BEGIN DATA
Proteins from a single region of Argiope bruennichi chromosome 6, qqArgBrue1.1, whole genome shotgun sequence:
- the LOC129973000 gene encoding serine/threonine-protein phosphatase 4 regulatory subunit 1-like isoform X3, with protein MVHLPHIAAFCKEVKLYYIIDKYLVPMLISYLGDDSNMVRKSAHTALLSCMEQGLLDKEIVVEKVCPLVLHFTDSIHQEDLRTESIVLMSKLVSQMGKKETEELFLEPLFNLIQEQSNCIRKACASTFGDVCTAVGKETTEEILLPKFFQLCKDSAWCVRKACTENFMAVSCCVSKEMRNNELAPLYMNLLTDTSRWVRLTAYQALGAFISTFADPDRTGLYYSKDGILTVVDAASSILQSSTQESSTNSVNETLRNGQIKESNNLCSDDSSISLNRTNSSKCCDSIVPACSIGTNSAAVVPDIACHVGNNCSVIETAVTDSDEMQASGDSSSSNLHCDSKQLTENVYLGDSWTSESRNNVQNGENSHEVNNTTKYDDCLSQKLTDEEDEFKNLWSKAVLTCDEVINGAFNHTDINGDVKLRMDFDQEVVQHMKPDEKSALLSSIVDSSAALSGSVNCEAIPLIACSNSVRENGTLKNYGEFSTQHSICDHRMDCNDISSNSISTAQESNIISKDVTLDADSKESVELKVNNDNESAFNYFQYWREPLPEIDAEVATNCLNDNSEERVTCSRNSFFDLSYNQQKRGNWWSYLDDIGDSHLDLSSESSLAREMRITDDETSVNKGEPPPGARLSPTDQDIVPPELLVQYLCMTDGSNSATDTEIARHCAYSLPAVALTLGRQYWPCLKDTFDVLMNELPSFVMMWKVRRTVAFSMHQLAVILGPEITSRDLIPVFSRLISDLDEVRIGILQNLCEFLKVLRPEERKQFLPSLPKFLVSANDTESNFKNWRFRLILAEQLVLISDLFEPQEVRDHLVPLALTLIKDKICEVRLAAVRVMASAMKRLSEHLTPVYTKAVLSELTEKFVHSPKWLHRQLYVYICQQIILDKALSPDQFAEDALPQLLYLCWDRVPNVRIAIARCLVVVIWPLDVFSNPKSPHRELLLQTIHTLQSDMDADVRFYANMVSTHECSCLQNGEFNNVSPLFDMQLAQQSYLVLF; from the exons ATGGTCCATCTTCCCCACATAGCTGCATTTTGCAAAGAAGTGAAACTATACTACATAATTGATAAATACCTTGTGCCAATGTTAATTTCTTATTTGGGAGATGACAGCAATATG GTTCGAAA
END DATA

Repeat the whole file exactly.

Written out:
Proteins from a single region of Argiope bruennichi chromosome 6, qqArgBrue1.1, whole genome shotgun sequence:
- the LOC129973000 gene encoding serine/threonine-protein phosphatase 4 regulatory subunit 1-like isoform X3, with protein MVHLPHIAAFCKEVKLYYIIDKYLVPMLISYLGDDSNMVRKSAHTALLSCMEQGLLDKEIVVEKVCPLVLHFTDSIHQEDLRTESIVLMSKLVSQMGKKETEELFLEPLFNLIQEQSNCIRKACASTFGDVCTAVGKETTEEILLPKFFQLCKDSAWCVRKACTENFMAVSCCVSKEMRNNELAPLYMNLLTDTSRWVRLTAYQALGAFISTFADPDRTGLYYSKDGILTVVDAASSILQSSTQESSTNSVNETLRNGQIKESNNLCSDDSSISLNRTNSSKCCDSIVPACSIGTNSAAVVPDIACHVGNNCSVIETAVTDSDEMQASGDSSSSNLHCDSKQLTENVYLGDSWTSESRNNVQNGENSHEVNNTTKYDDCLSQKLTDEEDEFKNLWSKAVLTCDEVINGAFNHTDINGDVKLRMDFDQEVVQHMKPDEKSALLSSIVDSSAALSGSVNCEAIPLIACSNSVRENGTLKNYGEFSTQHSICDHRMDCNDISSNSISTAQESNIISKDVTLDADSKESVELKVNNDNESAFNYFQYWREPLPEIDAEVATNCLNDNSEERVTCSRNSFFDLSYNQQKRGNWWSYLDDIGDSHLDLSSESSLAREMRITDDETSVNKGEPPPGARLSPTDQDIVPPELLVQYLCMTDGSNSATDTEIARHCAYSLPAVALTLGRQYWPCLKDTFDVLMNELPSFVMMWKVRRTVAFSMHQLAVILGPEITSRDLIPVFSRLISDLDEVRIGILQNLCEFLKVLRPEERKQFLPSLPKFLVSANDTESNFKNWRFRLILAEQLVLISDLFEPQEVRDHLVPLALTLIKDKICEVRLAAVRVMASAMKRLSEHLTPVYTKAVLSELTEKFVHSPKWLHRQLYVYICQQIILDKALSPDQFAEDALPQLLYLCWDRVPNVRIAIARCLVVVIWPLDVFSNPKSPHRELLLQTIHTLQSDMDADVRFYANMVSTHECSCLQNGEFNNVSPLFDMQLAQQSYLVLF; from the exons ATGGTCCATCTTCCCCACATAGCTGCATTTTGCAAAGAAGTGAAACTATACTACATAATTGATAAATACCTTGTGCCAATGTTAATTTCTTATTTGGGAGATGACAGCAATATG GTTCGAAA